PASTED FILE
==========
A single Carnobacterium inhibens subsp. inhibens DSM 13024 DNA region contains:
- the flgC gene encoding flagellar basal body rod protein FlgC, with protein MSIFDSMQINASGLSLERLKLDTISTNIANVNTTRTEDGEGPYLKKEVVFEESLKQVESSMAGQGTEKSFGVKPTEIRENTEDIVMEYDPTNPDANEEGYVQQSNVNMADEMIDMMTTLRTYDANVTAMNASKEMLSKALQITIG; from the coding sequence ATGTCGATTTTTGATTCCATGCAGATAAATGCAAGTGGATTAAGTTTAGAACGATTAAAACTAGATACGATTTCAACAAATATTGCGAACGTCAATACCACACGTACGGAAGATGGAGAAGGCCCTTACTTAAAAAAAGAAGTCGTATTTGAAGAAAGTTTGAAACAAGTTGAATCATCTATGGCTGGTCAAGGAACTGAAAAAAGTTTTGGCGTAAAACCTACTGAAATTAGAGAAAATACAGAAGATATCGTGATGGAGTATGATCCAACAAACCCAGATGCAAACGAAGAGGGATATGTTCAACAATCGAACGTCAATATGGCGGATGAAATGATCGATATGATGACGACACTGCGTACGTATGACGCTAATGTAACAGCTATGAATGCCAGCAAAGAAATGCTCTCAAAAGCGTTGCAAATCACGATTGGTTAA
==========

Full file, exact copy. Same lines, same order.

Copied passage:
A single Carnobacterium inhibens subsp. inhibens DSM 13024 DNA region contains:
- the flgC gene encoding flagellar basal body rod protein FlgC, with protein MSIFDSMQINASGLSLERLKLDTISTNIANVNTTRTEDGEGPYLKKEVVFEESLKQVESSMAGQGTEKSFGVKPTEIRENTEDIVMEYDPTNPDANEEGYVQQSNVNMADEMIDMMTTLRTYDANVTAMNASKEMLSKALQITIG; from the coding sequence ATGTCGATTTTTGATTCCATGCAGATAAATGCAAGTGGATTAAGTTTAGAACGATTAAAACTAGATACGATTTCAACAAATATTGCGAACGTCAATACCACACGTACGGAAGATGGAGAAGGCCCTTACTTAAAAAAAGAAGTCGTATTTGAAGAAAGTTTGAAACAAGTTGAATCATCTATGGCTGGTCAAGGAACTGAAAAAAGTTTTGGCGTAAAACCTACTGAAATTAGAGAAAATACAGAAGATATCGTGATGGAGTATGATCCAACAAACCCAGATGCAAACGAAGAGGGATATGTTCAACAATCGAACGTCAATATGGCGGATGAAATGATCGATATGATGACGACACTGCGTACGTATGACGCTAATGTAACAGCTATGAATGCCAGCAAAGAAATGCTCTCAAAAGCGTTGCAAATCACGATTGGTTAA